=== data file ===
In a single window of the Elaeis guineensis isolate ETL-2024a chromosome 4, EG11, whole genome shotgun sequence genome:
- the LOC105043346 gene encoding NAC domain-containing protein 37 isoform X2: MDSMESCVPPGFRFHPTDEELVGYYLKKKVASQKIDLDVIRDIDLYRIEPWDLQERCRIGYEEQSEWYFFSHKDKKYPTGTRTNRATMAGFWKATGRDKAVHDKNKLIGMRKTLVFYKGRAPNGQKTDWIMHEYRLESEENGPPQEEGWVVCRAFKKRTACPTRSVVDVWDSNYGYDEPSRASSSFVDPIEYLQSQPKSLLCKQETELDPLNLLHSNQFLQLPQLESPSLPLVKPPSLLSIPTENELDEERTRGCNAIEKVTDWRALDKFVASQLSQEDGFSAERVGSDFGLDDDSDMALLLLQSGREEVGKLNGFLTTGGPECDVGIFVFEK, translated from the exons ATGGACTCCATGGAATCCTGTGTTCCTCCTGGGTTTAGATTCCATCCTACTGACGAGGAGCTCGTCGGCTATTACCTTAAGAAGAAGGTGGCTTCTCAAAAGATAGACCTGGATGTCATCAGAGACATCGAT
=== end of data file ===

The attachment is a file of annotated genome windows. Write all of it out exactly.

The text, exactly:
In a single window of the Elaeis guineensis isolate ETL-2024a chromosome 4, EG11, whole genome shotgun sequence genome:
- the LOC105043346 gene encoding NAC domain-containing protein 37 isoform X2: MDSMESCVPPGFRFHPTDEELVGYYLKKKVASQKIDLDVIRDIDLYRIEPWDLQERCRIGYEEQSEWYFFSHKDKKYPTGTRTNRATMAGFWKATGRDKAVHDKNKLIGMRKTLVFYKGRAPNGQKTDWIMHEYRLESEENGPPQEEGWVVCRAFKKRTACPTRSVVDVWDSNYGYDEPSRASSSFVDPIEYLQSQPKSLLCKQETELDPLNLLHSNQFLQLPQLESPSLPLVKPPSLLSIPTENELDEERTRGCNAIEKVTDWRALDKFVASQLSQEDGFSAERVGSDFGLDDDSDMALLLLQSGREEVGKLNGFLTTGGPECDVGIFVFEK, translated from the exons ATGGACTCCATGGAATCCTGTGTTCCTCCTGGGTTTAGATTCCATCCTACTGACGAGGAGCTCGTCGGCTATTACCTTAAGAAGAAGGTGGCTTCTCAAAAGATAGACCTGGATGTCATCAGAGACATCGAT